Years ago, while still baby hikers, Mark decided we were ready for back-to-back hikes over one weekend; 13 miles one day and 12 the next.

Sure!

Sounds GREAT!

Great Range Traverse, Adirondacks
…and it WAS great! Look at those Adirondacks

But, um, what do we do after the first hike? Like, what do we do with all the sweat and sunscreen and bug spray?

Lucky for us, there is a lodge used for campers and hikers; they offer info and pay-by-the-minute showers!

Unlucky for us, the lodge was in the middle of construction on this very weekend and the showers were closed. Not just closed, removed. Forever and EVER.

Sleep dirty? CANNOT do it.

Cannot. Will not.

I can hike for miles and miles, I can run for miles and miles, but at the end of the day there is usually promise of a hot soak and fresh clothes. On this day there was no respite from the stink. I saw my tired self crawling into my sleeping bag and utterly corrupting it. And I broke down.

I cried and yelled.

I yelled and Mark saw my head spin.

I became irrational and tried to ”bathe” in a Stewart’s bathroom; foot in sink, zero shame, zero dignity.

(Out-of-towners picture gas station/convenience store bathroom.)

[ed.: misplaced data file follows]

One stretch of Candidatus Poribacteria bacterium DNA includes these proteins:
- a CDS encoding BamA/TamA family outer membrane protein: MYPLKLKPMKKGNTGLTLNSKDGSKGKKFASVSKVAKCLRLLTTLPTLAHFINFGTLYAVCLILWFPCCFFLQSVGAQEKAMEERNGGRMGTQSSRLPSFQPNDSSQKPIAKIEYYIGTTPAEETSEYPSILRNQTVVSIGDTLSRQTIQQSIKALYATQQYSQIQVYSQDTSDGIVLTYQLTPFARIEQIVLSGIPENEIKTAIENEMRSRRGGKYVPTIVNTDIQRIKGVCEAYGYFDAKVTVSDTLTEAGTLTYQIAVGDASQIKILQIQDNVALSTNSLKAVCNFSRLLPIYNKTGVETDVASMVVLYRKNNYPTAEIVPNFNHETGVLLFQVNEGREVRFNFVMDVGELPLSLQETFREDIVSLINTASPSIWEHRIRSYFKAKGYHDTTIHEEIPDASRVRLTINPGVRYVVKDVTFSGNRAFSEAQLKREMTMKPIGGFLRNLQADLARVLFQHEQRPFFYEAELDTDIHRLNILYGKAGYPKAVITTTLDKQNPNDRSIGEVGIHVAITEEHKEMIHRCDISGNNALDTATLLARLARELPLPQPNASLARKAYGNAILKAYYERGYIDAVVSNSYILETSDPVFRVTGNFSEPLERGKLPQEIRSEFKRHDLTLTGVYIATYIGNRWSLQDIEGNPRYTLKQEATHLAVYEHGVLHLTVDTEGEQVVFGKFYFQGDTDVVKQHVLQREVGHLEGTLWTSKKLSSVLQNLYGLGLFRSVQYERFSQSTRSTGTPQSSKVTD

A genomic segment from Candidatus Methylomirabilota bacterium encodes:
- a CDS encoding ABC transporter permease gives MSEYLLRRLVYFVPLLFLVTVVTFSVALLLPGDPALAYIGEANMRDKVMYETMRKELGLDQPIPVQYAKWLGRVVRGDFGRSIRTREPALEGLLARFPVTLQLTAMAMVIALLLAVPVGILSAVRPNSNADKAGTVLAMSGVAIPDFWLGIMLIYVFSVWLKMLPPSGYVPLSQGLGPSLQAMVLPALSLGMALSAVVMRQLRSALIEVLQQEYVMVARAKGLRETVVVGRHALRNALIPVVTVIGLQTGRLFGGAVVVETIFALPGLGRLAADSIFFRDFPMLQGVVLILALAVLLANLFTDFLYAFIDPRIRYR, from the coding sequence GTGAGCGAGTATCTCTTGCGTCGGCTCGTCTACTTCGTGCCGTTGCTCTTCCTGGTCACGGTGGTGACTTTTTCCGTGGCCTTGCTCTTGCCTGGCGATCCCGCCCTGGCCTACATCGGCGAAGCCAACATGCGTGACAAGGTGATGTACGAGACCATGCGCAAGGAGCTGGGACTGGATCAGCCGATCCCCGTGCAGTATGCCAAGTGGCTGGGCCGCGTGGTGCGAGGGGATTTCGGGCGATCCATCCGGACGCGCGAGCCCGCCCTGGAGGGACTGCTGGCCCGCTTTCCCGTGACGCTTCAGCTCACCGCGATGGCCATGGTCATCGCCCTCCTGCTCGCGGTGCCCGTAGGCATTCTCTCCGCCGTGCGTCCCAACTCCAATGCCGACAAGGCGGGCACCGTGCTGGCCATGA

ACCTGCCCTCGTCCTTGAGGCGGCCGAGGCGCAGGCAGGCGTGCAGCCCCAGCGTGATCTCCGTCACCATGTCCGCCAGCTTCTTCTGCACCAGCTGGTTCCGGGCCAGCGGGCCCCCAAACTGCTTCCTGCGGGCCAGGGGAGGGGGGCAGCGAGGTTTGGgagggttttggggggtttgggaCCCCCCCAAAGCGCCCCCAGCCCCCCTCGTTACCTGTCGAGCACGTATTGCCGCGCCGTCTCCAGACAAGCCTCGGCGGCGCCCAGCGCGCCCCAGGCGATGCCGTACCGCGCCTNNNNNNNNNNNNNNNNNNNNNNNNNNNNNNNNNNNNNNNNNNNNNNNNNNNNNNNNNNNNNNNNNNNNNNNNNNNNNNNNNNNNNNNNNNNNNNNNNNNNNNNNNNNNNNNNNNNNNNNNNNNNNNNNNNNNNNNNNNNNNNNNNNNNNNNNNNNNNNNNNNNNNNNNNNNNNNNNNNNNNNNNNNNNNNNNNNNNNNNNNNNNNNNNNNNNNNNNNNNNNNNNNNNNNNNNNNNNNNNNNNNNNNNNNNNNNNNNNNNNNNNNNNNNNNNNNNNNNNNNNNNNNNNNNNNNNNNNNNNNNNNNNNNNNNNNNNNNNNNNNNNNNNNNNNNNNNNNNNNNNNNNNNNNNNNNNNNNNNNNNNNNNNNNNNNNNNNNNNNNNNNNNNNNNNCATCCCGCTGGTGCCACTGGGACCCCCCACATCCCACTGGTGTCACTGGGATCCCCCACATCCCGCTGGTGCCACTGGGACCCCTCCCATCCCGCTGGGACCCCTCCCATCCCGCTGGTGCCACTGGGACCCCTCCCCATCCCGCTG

Needless to say, It did not work. I was not going to effect the kind of clean my standards demanded. Mark was not surprised, he offered another option: beach bathrooms, maybe they have showers?

They did.

A completely wide-open-to-anyone-walking-in-to-do-their-business shower.

Oh…..

HAPPY DAY!!!

Inside, I was deliriously happy. Outside, I stripped down and washed my day of fun and adventure and dirt and smells down the drain. Later, in my sleeping bag, I dreamed the dreams of a delicate princess who rests atop the mushroom clouds of Fairyland.

Lessons Learned:

  1. Bring cleaning implements. NOW, we fill up a pesticide sprayer with water and ”hose down” at the end of a particularly messy day. It works on sandy feet, it works on muddy boots, and it works on sticky peanut butter and jelly hands. It takes up little space and holds plenty of water.
  2. Sometimes hostels offer up their showers, and just their showers, for a small fee. We found out too late that the hostel across the street from where we ended this fateful hike would have rented us a shower for $5/each.